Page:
The WHO published its annual Global Tuberculosis Report 2012 last week, providing a recap of the latest data and analysis regarding the tuberculosis epidemic.
The nearly 300-page document presents information drawn from 204 countries and territories where 99 percent of tuberculosis (TB) cases occur. In addition to some encouraging statistics, the report highlighted the many challenges that still plague the global public health community in its fight against TB.
The good news is that trends are reversing. The Millennium Development Goal (MDG) to reel back the TB epidemic has already been achieved short of its 2015 deadline. New cases fell 2.2 percent between 2010 and 2011, the mortality rate has dropped by 41 percent since 1990, and overall, the world looks like it will reach its goal of a 50 percent drop in the TB mortality rate by 2015.
For those with TB, access to treatment has expanded since the 1990s, and for the first time the WHO has been able to estimate the number of lives saved – 20 million between 1995 and 2011. Overall, treatment rates have remained high. Nearly nine out of 10 cases of pulmonary TB (the most infectious kind) were successfully treated.
Progress has been made for those with HIV and TB co-infection. Collaborative TB/HIV activities saved an estimated 1.3 million lives between 2005 and 2011. Sixty-nine percent of patients with both HIV and TB living in Africa were started on anti-retroviral therapy – a vast improvement from the mere 3 percent in 2004 when it was first recommended.
The numbers are encouraging. But then comes the bad news.
Treatment remains a difficult hurdle. Current standards require six months of treatment for non-drug-resistant TB and more than 20 months for multi-drug resistant tuberculosis (MDR-TB). With the length of time and adherence needed, it’s no surprise that successful treatment rates among those with MDR-TB remain low. Of the 107 countries that reported treatment outcomes, only 30 said they were able to treat 75 percent or higher of patients with MDR-TB.
Drug resistance occurs when TB patients do not get their full course of treatment. If they miss doses, skip medicines or stop treatment early, the bacteria can morph to be more resistant to antibiotics, and drugs lose effectiveness. When this happens, infected patients with the now-resistant TB can pass the resistant bacteria on to other people, introducing strains into the population that are much harder to treat.
To try and prevent this from happening, many countries are implementing a WHO-recommended strategy known as DOTS, or directly observed treatment, short-course. The key component of this strategy involves health care providers supervising anti-TB treatment to ensure that the right drugs are taken at the right time and for the entire length of the treatment course.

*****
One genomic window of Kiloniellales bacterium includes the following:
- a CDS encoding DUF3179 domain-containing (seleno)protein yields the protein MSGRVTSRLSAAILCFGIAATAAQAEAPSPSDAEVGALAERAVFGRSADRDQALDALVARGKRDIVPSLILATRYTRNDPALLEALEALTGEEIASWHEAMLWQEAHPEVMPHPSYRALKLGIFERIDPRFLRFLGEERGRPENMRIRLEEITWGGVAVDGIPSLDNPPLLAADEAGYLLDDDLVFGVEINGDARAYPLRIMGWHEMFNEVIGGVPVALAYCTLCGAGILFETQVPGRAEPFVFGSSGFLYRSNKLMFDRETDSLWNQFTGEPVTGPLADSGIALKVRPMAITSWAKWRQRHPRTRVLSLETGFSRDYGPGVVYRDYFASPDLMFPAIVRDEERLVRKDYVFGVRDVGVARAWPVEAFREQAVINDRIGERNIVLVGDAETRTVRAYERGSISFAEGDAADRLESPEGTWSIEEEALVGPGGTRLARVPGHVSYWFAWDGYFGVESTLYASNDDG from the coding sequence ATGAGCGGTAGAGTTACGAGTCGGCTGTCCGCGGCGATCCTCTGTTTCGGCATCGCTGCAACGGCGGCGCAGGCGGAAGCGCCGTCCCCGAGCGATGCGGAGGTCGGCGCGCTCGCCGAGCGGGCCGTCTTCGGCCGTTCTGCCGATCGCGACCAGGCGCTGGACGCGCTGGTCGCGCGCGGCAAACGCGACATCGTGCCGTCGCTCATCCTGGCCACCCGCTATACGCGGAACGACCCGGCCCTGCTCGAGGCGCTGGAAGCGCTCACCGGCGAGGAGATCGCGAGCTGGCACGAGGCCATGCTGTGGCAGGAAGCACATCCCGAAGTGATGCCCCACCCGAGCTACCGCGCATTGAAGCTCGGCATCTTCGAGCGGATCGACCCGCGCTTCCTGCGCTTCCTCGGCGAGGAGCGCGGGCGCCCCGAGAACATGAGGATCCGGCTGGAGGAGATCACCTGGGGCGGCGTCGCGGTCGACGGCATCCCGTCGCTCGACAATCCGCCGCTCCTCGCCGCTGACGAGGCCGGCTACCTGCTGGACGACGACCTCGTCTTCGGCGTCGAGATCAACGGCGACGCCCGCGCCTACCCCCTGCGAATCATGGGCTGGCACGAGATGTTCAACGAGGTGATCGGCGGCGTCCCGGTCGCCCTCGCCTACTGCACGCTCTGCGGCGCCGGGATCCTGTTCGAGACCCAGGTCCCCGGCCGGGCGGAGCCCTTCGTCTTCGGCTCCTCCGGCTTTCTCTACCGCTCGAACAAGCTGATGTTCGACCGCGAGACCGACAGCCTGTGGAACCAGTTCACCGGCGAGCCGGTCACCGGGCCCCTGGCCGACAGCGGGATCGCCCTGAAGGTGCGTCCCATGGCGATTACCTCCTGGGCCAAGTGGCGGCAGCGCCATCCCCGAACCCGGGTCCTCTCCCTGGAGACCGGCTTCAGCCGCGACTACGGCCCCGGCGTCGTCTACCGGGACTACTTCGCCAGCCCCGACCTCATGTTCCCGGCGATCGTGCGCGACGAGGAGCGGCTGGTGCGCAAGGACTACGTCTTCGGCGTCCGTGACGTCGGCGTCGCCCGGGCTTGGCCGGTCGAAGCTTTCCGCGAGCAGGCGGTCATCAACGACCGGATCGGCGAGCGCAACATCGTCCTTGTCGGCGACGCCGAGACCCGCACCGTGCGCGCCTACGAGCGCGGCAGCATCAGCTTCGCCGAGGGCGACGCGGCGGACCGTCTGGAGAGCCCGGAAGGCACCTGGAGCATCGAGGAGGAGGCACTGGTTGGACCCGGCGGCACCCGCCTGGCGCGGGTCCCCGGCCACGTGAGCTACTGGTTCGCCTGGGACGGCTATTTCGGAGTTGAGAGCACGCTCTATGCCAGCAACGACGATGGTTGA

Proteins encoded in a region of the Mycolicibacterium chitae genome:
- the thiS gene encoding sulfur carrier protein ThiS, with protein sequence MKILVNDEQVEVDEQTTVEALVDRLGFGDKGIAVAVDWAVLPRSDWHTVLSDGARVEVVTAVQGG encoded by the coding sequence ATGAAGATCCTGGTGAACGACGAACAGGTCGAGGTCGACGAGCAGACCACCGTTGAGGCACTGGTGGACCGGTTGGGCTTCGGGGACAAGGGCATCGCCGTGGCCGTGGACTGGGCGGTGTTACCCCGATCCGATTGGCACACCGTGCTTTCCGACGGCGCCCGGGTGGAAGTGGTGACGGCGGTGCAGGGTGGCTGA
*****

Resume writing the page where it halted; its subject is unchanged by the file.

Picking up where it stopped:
Despite the successful implementation of the DOTS strategy around the world, drug resistance is becoming more common. The WHO estimates that 3.7 percent of new cases – and 20 percent of previously treated cases – are MDR. Eighty-four countries have reported cases of extensively drug-resistant TB (XDR-TB).
XDR-TB is a rare type of MDR-TB that is resistant not only to the two most potent anti-TB drugs (isoniazid and rifampin), but also to any antibiotic belonging to the fluoroquinolone subgroup and one or more of the available second-line drugs.
Because of the long duration and complexity of the treatment of MDR and XDR-TB, it can be more than 200 times costlier than standard treatment. Programs in countries with the highest burden, like Russia, India and China, are underfunded and cannot scale up to meet the demands necessary to diagnose and treat MDR-TB.
Indeed, funding gaps appear to be a crucial obstacle in addressing TB. According to the report, about $1 billion of international donor funds are needed each year to control and treat TB. An additional $1 billion is needed for TB/HIV interventions to provide testing and anti-retroviral therapy to those who are co-infected. And $2 billion per year is required to research and develop new, shorter treatment regimens and vaccines. Current funding is roughly half of what is needed.
“It is time to reexamine the current tuberculosis control approach,” The Lancet published in an editorial regarding the report. “The status quo is unacceptable.”
Current strategies use a control-based approach is too short-term, relying too heavily on treatment and cure, The Lancet published. Despite advances in reducing the number of new cases each year, the report noted that the decline is too small to see elimination during this century. More effort should be placed on developing new innovations, like a safe, affordable and effective vaccine.
Some relief may be on the horizon. A new treatment regimen that could be used to treat MDR-TB in a simpler way and shorter time frame has seen some success in clinical trials. And while there still is not an effective vaccine, the report stated that developments over the past decade could mean at least one new vaccine be licensed by 2020.